middle class–Velvet is a type of woven tufted fabric in which the cut threads are evenly distributed, with a short dense pile, giving it a distinctive soft feel. By extension, the word velvety means “smooth like velvet.” Velvet can be made from either synthetic or natural fibers.
Velvet is woven on a special loom that weaves two thicknesses of the material at the same time. The two pieces are then cut apart to create the pile effect, and the two lengths of fabric are wound on separate take-up rolls. This complicated process meant that velvet was expensive to make before industrial power looms became available, and well-made velvet remains a fairly costly fabric. Velvet is difficult to clean because of its pile, but modern dry cleaning methods make cleaning more feasible. Velvet pile is created by warp or vertical yarns and velveteen pile is created by weft or fill yarns.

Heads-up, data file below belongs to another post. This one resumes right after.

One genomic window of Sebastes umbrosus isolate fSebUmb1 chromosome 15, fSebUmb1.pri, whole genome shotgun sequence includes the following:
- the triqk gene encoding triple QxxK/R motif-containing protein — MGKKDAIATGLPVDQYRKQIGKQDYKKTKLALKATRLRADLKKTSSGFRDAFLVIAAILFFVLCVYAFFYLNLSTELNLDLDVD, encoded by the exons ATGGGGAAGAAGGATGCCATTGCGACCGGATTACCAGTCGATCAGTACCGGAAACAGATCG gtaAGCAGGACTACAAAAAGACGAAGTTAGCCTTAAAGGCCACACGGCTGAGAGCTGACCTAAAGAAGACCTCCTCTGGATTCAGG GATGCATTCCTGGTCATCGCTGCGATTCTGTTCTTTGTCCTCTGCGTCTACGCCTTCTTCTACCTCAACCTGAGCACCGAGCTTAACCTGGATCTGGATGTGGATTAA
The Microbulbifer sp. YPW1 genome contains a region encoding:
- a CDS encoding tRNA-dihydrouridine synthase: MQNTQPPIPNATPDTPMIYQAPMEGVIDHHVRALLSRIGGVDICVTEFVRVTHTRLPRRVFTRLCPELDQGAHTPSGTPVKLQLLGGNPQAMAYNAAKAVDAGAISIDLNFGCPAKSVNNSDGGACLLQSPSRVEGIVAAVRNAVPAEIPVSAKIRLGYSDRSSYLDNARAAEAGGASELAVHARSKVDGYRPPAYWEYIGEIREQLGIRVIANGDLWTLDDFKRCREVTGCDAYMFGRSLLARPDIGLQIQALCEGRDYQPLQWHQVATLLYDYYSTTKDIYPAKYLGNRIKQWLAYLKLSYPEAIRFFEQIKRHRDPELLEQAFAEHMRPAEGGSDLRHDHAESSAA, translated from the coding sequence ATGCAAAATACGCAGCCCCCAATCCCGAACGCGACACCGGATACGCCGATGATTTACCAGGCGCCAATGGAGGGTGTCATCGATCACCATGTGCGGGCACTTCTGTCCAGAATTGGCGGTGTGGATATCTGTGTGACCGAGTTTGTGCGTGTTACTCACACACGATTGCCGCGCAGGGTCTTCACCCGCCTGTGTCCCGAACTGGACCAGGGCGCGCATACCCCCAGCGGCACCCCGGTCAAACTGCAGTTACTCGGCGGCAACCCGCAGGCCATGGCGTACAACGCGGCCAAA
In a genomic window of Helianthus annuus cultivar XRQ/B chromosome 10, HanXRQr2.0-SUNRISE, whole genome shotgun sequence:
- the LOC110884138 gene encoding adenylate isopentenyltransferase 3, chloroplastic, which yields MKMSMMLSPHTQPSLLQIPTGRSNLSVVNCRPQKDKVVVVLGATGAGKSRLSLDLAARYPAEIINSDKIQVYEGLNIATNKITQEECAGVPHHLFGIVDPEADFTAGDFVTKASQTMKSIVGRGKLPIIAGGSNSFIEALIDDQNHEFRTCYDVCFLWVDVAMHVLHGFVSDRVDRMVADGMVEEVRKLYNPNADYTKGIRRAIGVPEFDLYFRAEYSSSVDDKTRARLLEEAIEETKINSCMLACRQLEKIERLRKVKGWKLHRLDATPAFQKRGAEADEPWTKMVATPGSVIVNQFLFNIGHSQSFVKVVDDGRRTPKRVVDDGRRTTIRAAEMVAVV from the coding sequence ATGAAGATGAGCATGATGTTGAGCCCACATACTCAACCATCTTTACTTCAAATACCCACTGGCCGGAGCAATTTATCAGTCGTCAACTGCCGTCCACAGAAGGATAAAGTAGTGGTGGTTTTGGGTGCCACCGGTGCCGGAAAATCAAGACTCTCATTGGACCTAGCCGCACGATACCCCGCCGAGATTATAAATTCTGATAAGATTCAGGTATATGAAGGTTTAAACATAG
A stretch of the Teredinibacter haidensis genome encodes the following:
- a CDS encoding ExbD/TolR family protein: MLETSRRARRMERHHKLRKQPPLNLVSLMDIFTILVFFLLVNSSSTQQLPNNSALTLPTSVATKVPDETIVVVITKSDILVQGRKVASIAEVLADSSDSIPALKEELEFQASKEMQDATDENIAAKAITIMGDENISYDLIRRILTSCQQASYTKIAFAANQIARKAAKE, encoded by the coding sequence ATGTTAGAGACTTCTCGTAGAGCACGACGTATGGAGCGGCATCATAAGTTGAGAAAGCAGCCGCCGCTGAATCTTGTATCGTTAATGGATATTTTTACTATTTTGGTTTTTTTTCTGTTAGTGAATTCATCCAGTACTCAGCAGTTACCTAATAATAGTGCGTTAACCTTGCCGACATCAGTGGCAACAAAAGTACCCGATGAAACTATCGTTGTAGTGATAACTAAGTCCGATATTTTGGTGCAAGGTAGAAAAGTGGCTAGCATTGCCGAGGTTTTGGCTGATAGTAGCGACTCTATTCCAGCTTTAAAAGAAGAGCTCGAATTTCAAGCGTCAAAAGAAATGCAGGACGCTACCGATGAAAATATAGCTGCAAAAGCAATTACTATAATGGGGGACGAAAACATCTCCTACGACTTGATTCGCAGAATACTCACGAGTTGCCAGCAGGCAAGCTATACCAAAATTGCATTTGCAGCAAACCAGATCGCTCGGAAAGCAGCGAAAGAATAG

Velvet can be made from several different kinds of fibers, traditionally, the most expensive of which is silk. Much of the velvet sold today as “silk velvet” is actually a mix of rayon and silk. Velvet made entirely from silk is rare and usually has market prices of several hundred US dollars per yard. Cotton is also used to make velvet, though this often results in a less luxurious fabric. Velvet can also be made from fibers such as linen, mohair, and wool. A cloth made by the Kuba people of the Democratic Republic of Congo from raffia is often referred to as “Kuba velvet”. More recently, synthetic velvets have been developed, mostly from polyester, nylon, viscose
Out of Vogue by Middle Class
Which Way To Go by Big Boys
Ripped Knees by No Age
“There was a word for what he was that nice people didn’t say except in the dirtiest jokes. He knew. Always had. There was no need for more of him. His life was a gross testament to cowardice and repugnance.”
Sam Tallent’s Half Hour Prophecy Ep. 42: Velvet Mitten
Sam Tallent is a comedian and writer from Denver, Colorado. He lives in Las Vegas, Nevada with his wife and dog. His interests include Southern Gothic fiction and the “death” of Elvis Presley. He enjoys slow simmered suppers and writing in the third person.
Audio Mixing by Wally Wallace
A Sexpot Comedy Production